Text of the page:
There is a clock-face where the numbers have become all mixed up. Can you find out where all the numbers have got to from these ten statements?
These sixteen children are standing in four lines of four, one behind the other. They are each holding a card with a number on it. Can you work out the missing numbers?
Ben’s class were cutting up number tracks. First they cut them into twos and added up the numbers on each piece. What patterns could they see?
Find the next number in this pattern: 3, 7, 19, 55 ...
The Scot, John Napier, invented these strips about 400 years ago to
help calculate multiplication and division. Can you work out how to
use Napier's bones to find the answer to these multiplications?
Find out what a Deca Tree is and then work out how many leaves
there will be after the woodcutter has cut off a trunk, a branch, a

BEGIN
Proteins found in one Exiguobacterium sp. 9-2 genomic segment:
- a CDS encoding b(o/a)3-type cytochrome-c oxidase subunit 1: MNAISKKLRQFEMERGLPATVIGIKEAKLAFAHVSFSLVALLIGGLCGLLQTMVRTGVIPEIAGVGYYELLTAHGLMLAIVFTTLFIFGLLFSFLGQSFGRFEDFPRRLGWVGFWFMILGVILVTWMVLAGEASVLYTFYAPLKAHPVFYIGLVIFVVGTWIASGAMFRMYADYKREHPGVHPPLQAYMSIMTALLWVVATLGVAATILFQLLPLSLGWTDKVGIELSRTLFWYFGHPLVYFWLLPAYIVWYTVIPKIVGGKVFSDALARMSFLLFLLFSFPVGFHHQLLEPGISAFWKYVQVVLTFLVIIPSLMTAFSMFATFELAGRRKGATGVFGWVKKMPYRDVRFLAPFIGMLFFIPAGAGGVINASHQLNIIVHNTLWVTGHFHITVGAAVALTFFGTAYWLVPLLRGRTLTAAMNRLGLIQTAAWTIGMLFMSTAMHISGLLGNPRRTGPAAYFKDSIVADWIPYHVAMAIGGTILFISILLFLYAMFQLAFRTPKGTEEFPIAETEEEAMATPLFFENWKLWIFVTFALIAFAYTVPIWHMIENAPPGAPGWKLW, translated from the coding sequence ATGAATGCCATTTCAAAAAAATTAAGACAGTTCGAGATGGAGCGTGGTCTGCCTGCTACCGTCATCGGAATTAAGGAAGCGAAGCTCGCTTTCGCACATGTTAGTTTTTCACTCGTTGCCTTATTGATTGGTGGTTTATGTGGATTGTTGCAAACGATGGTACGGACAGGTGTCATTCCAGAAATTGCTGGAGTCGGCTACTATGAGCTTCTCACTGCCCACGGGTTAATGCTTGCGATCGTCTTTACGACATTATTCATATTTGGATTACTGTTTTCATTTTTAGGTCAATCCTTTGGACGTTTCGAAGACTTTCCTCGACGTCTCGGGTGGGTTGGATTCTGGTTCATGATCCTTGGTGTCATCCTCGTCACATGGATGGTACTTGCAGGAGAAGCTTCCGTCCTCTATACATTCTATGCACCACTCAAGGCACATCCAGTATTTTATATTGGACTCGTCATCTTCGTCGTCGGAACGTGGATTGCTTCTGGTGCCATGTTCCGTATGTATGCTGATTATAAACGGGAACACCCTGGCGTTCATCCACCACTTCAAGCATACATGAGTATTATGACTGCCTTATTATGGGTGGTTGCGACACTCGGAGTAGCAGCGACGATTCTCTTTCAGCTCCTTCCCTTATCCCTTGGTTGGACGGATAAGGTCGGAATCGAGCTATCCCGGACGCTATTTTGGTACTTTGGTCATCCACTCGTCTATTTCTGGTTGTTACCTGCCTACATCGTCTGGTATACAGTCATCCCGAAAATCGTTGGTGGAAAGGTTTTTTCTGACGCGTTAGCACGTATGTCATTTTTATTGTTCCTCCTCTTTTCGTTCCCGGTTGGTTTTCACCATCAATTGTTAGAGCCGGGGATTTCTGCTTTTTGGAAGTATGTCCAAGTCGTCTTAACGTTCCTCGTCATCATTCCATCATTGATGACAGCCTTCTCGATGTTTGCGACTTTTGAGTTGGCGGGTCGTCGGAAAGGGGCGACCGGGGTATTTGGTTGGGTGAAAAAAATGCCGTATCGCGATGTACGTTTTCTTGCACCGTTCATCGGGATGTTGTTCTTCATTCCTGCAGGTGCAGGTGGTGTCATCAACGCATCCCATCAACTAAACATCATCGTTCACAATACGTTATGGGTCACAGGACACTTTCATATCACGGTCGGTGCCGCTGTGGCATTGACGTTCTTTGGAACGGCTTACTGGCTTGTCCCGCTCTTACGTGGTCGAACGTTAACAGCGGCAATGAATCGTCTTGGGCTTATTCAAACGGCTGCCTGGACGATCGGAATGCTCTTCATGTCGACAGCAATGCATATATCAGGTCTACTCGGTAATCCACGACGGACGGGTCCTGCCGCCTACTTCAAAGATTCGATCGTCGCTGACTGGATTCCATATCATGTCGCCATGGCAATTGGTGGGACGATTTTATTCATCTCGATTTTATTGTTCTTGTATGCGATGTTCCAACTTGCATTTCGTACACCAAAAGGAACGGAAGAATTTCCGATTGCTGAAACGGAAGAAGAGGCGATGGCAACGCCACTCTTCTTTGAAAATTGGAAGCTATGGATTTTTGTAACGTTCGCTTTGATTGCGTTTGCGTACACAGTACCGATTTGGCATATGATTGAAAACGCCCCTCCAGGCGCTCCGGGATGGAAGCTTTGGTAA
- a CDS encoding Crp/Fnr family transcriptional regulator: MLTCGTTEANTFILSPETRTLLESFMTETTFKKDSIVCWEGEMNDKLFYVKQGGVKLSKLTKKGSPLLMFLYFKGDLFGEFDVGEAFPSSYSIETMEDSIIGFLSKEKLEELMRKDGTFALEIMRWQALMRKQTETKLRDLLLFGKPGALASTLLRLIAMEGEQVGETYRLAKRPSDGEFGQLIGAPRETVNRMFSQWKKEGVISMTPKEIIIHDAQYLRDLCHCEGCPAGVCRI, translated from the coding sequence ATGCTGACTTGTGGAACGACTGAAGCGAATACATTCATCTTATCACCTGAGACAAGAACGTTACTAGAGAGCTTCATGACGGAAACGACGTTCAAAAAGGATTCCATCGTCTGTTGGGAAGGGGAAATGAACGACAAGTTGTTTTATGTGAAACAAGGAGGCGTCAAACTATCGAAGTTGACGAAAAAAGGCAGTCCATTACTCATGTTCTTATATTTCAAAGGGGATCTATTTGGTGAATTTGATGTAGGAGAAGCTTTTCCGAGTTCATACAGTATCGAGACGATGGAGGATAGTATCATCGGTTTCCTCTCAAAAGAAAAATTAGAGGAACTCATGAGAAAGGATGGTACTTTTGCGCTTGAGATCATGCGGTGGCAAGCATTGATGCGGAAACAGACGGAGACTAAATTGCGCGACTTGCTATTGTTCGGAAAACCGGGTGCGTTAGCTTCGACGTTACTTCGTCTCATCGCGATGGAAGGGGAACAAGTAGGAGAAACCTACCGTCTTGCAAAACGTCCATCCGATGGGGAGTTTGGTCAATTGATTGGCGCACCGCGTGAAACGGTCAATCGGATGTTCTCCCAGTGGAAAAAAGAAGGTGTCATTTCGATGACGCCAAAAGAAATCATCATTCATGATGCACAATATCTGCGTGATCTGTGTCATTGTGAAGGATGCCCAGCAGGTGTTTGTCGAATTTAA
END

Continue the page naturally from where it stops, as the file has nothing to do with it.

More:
twig and a leaf.
48 is called an abundant number because it is less than the sum of its factors (without itself). Can you find some more abundant numbers?
Put operations signs between the numbers 3 4 5 6 to make the highest possible number and lowest possible number.
I throw three dice and get 5, 3 and 2. Add the scores on the three
dice. What do you get? Now multiply the scores. What do you notice?
Investigate what happens when you add house numbers along a street
in different ways.
Number problems at primary level that may require determination.
If the numbers 5, 7 and 4 go into this function machine, what
numbers will come out?
Number problems at primary level to work on with others.
Look on the back of any modern book and you will find an ISBN code. Take this code and calculate this sum in the way shown. Can you see what the answers always have in common?